Iowa state agencies, regents make budget pleas

Fiscal 2015 spending plan to be presented Jan. 14

Rod Boshart
Published: December 10 2013 | 3:14 pm - Updated: 29 March 2014 | 12:42 am in
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DES MOINES – The final day of state budget hearings turned out to be an expensive one for Gov. Terry Branstad.

Tuesday began with Charles Palmer, director of the state Department of Human Services, telling the governor that his agency would need a $137.8 million boost in state general fund spending to head off shifts from the federal government and to meet the growth in financing and staffing for programs that serve 965,247 Iowans. If fully funded, that would bring his department’s state funding to just under $1.8 billion for the fiscal year beginning next July 1.

Midday at the budget hearing room featured an appeal from the presidents of Iowa’s three state universities and the Board of Regents for a 4 percent increase in state funding to support operations that would enable them to freeze tuition for resident students for the next school year. The $44.2 million increase in operations was accompanied by an $89 million request to address deferred maintenance and fire and environmental safety deficiencies at the three campuses along with providing planning money for capital projects at the University of Iowa, Iowa State University and the University of Northern Iowa.

“We believe our requests are reasonable,” regent president Bruce Rastetter told the governor and his administration’s budget team.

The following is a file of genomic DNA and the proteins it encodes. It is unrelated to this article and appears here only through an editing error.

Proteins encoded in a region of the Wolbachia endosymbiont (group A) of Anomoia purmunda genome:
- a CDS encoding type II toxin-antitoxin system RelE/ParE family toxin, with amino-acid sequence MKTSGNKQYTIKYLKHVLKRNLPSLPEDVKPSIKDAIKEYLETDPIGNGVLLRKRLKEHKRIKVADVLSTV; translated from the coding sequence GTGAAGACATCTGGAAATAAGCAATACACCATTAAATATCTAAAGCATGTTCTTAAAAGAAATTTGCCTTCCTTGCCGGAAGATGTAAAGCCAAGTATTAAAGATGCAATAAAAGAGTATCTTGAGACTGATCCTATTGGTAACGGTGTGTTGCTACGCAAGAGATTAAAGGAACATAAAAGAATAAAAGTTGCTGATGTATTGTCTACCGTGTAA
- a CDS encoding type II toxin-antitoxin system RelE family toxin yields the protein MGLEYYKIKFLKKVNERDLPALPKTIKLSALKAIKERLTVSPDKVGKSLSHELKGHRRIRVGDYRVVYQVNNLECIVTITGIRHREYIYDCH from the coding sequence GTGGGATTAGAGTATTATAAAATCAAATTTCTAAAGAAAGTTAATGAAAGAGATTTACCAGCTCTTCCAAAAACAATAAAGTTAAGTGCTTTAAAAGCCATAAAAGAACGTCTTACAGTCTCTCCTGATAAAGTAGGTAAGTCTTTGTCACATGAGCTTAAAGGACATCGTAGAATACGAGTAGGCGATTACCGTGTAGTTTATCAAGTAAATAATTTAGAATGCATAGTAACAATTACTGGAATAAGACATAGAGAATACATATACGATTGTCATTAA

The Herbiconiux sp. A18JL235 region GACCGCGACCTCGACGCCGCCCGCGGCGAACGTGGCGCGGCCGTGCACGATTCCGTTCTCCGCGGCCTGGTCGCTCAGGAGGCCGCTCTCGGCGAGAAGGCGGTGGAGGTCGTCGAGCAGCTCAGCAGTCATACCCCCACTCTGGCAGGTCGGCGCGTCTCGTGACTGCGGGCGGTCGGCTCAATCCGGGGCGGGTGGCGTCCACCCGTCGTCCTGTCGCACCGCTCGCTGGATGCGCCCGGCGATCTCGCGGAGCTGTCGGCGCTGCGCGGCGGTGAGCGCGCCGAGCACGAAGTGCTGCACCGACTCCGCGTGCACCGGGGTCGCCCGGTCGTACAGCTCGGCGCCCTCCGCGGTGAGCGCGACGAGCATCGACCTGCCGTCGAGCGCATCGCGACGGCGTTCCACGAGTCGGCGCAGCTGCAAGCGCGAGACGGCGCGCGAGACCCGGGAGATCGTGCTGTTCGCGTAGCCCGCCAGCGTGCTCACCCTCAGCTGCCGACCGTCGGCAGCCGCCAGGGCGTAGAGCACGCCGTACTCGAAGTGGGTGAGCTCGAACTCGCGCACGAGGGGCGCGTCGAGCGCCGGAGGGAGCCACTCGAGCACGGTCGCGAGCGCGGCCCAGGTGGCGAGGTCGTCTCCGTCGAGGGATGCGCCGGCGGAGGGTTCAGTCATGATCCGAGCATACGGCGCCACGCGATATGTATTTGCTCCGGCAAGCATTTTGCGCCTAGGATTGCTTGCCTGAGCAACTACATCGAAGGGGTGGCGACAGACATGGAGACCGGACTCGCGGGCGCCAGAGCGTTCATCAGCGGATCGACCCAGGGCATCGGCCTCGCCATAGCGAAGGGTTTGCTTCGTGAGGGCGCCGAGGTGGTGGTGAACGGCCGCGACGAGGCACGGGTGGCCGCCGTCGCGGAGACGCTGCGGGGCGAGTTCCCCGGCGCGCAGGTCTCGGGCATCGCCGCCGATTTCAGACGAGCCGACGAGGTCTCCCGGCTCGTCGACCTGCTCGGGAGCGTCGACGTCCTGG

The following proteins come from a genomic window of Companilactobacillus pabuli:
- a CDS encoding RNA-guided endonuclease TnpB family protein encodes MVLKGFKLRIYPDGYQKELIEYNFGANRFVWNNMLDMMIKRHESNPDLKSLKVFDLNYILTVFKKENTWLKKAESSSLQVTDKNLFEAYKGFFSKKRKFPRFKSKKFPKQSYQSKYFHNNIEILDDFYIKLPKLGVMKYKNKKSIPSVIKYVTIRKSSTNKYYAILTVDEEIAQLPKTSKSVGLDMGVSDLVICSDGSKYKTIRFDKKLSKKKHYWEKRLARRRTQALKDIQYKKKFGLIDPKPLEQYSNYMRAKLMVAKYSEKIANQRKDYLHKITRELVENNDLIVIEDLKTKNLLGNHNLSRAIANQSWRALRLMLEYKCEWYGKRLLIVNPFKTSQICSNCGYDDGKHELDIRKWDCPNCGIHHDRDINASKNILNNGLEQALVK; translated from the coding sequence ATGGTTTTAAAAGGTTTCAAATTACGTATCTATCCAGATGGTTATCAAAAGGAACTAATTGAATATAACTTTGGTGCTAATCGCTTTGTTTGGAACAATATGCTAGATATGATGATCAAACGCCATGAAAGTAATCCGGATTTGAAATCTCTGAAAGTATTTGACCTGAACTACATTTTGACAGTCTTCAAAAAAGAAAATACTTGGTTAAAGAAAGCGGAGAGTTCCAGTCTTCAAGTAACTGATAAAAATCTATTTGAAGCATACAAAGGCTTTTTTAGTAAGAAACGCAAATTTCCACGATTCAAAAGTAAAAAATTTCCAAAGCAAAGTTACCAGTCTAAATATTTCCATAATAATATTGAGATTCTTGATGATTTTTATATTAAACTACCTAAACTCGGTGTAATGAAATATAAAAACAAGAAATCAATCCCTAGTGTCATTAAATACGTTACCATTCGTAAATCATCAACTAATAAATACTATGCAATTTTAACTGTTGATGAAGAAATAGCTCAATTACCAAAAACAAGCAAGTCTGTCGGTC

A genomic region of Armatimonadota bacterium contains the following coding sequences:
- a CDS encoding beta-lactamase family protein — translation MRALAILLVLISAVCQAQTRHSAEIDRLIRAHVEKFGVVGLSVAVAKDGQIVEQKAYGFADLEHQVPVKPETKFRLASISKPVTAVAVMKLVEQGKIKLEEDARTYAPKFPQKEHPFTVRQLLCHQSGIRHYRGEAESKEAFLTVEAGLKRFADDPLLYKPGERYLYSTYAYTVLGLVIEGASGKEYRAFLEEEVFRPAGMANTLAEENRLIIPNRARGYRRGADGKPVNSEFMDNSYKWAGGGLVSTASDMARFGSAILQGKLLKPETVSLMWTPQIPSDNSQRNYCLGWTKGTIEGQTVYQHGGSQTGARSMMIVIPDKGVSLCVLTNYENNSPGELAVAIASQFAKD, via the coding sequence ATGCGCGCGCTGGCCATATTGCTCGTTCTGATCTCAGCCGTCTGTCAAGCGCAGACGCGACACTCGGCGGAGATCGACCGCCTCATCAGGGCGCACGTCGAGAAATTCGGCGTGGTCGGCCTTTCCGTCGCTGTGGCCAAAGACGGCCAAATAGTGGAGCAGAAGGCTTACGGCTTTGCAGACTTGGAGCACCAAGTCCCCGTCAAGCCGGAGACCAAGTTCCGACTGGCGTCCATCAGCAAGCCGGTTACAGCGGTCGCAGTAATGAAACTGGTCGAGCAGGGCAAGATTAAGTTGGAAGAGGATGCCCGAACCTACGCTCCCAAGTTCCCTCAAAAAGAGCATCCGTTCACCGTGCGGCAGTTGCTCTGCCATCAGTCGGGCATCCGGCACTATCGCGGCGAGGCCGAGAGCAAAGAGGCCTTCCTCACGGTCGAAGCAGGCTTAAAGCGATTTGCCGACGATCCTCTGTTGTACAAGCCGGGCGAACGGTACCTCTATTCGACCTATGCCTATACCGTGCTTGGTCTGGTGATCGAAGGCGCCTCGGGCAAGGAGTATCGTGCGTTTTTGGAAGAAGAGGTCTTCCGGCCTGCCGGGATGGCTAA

Also Tuesday, Iowa Agriculture Secretary Bill Northey joined the fiscal 2015 chorus with requests to spend $6.65 million for the Iowa water quality initiative and $1 million to support urban conservation as part of his budget proposal for the Iowa Department of Agriculture and Land Stewardship.

Northey’s agency received $2.4 million for the current fiscal year to support water quality efforts as well as $20 million in one-time appropriations to support conservation and water quality improvements in Iowa. He said the new request was “designed to help us build on the progress we have made at this point” in advancing “voluntary, science-based conservation efforts.”

The ag secretary also requested $1.2 million to support the closure of eight additional agriculture drainage wells.

Branstad, who instructed most state departments to expect status-quo budgets, said he and his staff won’t finalize funding decisions under the state Revenue Estimating Conference meets on Thursday. The governor has indicated he plans to present his fiscal 2015 spending plan to lawmakers with his Condition of the State address on Jan. 14.

Comments: (515) 243-7220; rod.boshart@sourcemedia.net

 

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